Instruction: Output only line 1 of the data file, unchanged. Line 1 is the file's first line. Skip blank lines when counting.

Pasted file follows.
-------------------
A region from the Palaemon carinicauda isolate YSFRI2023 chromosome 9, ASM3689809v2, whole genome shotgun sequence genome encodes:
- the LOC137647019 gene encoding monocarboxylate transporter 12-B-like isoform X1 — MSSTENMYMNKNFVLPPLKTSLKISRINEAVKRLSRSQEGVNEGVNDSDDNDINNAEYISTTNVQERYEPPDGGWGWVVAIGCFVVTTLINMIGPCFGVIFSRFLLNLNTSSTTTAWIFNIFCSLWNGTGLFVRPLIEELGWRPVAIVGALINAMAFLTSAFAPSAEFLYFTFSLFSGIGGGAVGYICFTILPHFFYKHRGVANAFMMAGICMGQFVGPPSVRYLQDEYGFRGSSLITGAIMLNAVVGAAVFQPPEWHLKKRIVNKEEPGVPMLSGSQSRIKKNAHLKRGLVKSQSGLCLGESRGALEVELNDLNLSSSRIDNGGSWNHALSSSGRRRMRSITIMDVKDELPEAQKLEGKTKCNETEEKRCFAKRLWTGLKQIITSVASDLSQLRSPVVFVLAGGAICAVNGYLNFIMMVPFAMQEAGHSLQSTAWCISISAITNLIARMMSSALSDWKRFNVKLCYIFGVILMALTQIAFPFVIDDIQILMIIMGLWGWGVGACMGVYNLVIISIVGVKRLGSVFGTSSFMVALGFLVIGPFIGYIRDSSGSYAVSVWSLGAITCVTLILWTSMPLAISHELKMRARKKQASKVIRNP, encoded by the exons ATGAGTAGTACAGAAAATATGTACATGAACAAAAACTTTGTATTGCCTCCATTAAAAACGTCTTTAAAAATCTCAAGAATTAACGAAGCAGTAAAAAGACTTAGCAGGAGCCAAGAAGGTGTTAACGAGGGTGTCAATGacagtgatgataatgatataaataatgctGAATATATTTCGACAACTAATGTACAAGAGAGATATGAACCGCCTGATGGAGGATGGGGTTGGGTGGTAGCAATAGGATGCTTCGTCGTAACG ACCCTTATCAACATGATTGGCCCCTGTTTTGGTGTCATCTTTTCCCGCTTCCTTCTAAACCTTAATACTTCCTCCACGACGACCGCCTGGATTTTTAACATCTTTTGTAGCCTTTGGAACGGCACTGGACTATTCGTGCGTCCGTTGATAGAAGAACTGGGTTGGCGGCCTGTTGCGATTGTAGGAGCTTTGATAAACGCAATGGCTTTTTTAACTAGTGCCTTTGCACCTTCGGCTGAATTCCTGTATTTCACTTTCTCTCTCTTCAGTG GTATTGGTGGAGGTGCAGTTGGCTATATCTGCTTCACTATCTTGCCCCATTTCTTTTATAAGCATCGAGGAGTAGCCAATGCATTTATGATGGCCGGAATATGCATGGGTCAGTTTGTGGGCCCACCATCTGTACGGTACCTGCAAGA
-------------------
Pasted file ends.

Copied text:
A region from the Palaemon carinicauda isolate YSFRI2023 chromosome 9, ASM3689809v2, whole genome shotgun sequence genome encodes: